Anyone who likes to go hiking, biking or camping probably knows what Gore-Tex is. The breathable, waterproof fabric made W.L. Gore and Associates into a huge success. The privately-held company hit #134 in Forbes’ most recent list of America’s largest private companies, with an estimated $3 billion in annual revenue.
Founder Bill Gore passed away in 1986 and his widow, Genevieve Gore, died on January 20, 2005. The couple, way back in 1972, finalized a trust to pass most of their stock in the company onto the children, and ultimately their grandchildren. They smartly planned ahead, realizing how valuable their Gore-Tex invention could become and how much growth their stock could achieve. So they funded the trust through a holding company, early on, to minimize estate taxes.
Wanting to treat their heirs equally, the Gores set up five equal shares, for their five children. They created a supplemental trust so that each of the grandchildren could receive an equal amount of stock as well.
The plan worked very well … Read more…
By all accounts, actor Gary Coleman had a difficult life after his days as the childhood star of Diff’rent Strokes. He was estranged from his parents and died — nearly broke — at the age of 42. While he was married at one time, he said in a TV interview that he remained a virgin, even after his marriage. So what kind of marriage was it?
Not a very happy one, according to a Utah judge who recently issued a ruling to decide who gets to administer, and ultimately inherit, what little constitutes Gary Coleman’s Estate. The lawsuit pitted Gary Coleman’s ex-wife, Shannon Price — who said she actually was still his wife until he died — against Coleman’s friend and former head of his corporation, Anna Gray.
Gary Coleman Estate Battle
In 2005, Gary Coleman signed a will naming Gray as his executor and beneficiary. But Coleman married Price in 2007, and then signed a handwritten codicil to the will (“codicil” means amendment to a will) in Read more…
One of Reese Witherspoon’s more famous roles was as the perky young attorney in Legally Blonde. Late last week, she accompanied her parents to court in a much more somber setting.
Reese Witherspoon’s father, Dr. John Draper Witherspoon, was recently married. At least, that’s what a newspaper in Nashville, Tennessee announced. You can read the big announcement and see the happy couple’s wedding photo here.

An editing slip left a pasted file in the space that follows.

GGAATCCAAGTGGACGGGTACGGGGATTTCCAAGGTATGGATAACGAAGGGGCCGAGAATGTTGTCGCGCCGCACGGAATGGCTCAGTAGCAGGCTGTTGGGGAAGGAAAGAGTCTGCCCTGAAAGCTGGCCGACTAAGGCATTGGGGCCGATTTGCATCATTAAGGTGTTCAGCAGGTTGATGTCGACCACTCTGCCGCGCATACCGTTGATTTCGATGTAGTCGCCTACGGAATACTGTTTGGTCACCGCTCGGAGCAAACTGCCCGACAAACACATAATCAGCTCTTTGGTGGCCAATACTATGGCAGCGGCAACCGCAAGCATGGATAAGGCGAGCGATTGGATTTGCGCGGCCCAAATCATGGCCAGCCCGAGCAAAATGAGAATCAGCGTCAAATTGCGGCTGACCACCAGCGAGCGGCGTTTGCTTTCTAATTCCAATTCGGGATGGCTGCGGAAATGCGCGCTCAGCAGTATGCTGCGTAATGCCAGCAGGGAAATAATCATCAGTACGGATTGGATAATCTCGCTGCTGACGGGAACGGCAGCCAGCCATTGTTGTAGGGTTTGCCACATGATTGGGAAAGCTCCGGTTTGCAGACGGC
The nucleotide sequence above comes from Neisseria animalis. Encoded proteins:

While John doesn’t exactly look happy in the picture, the announcement reveals that they will reside together in Nashville, following the intimate ceremony that featured cowboy boots and yellow roses, based on their Texas heritage. The festivities took place on January 14th, and the couple plans a celebration with friends and family for the summer.
Reese Witherspoon’s Father Sued For Bigamy
There’s just one problem. Reese’s 70-year old father, John, was never divorced from Reese’s mother, Mary. While they’ve been living apart for the last 16 years, they still are married. Mary says she still loves her husband of 42 years, Read more…
The chairman of the Samsung Group, Lee Kun-hee, comes in at number 106 on Forbes’ list of the world’s top billionaires, with a reported net worth of $8.3 billion, as of March. But did he acquire some of that fortune illegally from his late father’s trust? That’s what his brother and sister accuse him of in a recent lawsuit that is growing uglier by the day.
In February, Kun-hee’s older brother, Lee Maeng-hee, filed the suit in Seoul, South Korea. Now joined by two other family members, the lawsuit claims that when their father, Samsung Group founder Lee Byung-chull, died in 1987, he left millions of shares in Samsung Life Insurance (the world’s 14th largest insurance company) as well as preferred stock in Samsung Electronics and cash, in trust. Specifically, he placed the asset into the name of Samsung executives for the benefit of his family. Lee Kun-hee then wrongfully took the stock and cash and transferred it into his own name, rather than dividing it among the heirs as Read more…
The music world has been buzzing ever since the surprise appearance of Tupac Shakur — well, that is, a digitally-created 3-D image of Tupac — on stage to rap at the Coachella music festival in California. Some have described this as creepy, like seeing a ghost. Is this going to be a new trend for celebrity estates? Should it be?
First, there is the issue of legality. Was it legal for Dr. Dre and Snoop Dogg to bring Tupac’s image on stage? Because this was a use of Tupac’s image and likeness for commercial purposes, only the holder of the “right of publicity” for Tupac could authorize it. That right is owned by Tupac’s estate, under the control of the executor — his mother, Afeni Shakur.
Reportedly, she not only authorized it, but was thrilled with the outcome. Dr. Dre repaid the estate for this permission with a contribution to the Tupac Amaru Shakur Foundation, which is Tupac’s charity.
Dr. Dre has already said he’d love to bring out other Read more…